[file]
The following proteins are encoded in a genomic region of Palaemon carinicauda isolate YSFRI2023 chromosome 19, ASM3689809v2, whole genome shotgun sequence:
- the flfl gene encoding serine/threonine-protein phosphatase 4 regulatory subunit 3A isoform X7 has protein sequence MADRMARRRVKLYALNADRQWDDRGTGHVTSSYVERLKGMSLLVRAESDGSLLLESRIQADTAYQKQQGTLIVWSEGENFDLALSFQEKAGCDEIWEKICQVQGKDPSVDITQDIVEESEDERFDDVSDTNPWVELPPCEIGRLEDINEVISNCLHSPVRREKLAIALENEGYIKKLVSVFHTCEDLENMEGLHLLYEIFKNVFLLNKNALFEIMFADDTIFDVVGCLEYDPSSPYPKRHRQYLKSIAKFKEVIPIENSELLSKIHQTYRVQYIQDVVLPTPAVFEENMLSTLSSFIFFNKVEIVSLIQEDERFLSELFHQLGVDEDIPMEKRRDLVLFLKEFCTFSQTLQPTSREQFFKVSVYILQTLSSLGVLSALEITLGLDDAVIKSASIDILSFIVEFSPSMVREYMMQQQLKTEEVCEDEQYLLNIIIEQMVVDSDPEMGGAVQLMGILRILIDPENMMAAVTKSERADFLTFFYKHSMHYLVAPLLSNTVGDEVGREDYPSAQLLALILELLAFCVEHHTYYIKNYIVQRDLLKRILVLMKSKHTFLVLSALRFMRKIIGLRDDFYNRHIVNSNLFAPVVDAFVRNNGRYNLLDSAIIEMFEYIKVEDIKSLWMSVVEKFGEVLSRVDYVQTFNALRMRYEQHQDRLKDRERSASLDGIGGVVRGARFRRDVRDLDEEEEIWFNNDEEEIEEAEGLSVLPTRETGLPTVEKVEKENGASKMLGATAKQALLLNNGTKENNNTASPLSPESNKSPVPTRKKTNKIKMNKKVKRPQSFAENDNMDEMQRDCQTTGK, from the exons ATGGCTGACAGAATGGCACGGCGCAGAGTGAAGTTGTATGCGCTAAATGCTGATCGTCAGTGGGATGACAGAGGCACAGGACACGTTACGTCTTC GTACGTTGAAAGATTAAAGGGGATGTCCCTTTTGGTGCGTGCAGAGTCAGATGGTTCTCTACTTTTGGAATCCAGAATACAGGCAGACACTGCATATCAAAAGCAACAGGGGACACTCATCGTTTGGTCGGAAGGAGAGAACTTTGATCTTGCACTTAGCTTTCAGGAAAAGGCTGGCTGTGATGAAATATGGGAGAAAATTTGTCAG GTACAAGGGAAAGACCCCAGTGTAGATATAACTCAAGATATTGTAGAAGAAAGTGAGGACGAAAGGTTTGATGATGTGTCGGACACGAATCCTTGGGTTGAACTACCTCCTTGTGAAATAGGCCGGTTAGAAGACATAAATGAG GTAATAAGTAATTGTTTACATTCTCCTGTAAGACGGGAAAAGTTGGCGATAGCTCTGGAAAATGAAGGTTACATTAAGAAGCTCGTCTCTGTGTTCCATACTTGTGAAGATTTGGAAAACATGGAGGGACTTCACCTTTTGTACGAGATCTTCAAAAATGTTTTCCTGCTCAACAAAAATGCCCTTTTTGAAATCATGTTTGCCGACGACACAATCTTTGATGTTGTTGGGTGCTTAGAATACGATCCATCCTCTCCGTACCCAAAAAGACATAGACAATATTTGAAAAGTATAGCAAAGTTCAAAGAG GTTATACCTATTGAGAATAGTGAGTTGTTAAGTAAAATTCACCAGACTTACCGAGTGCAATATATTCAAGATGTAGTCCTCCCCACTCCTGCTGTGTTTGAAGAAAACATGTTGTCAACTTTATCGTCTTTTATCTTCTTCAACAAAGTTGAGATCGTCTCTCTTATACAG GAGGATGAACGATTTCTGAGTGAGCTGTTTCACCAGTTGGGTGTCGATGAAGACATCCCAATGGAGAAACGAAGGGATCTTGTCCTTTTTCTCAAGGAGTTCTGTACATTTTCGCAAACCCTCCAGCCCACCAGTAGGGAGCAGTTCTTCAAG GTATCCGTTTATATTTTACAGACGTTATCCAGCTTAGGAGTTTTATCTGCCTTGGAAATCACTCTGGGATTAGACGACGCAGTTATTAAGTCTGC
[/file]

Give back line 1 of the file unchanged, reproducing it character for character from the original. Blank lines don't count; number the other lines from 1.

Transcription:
The following proteins are encoded in a genomic region of Palaemon carinicauda isolate YSFRI2023 chromosome 19, ASM3689809v2, whole genome shotgun sequence: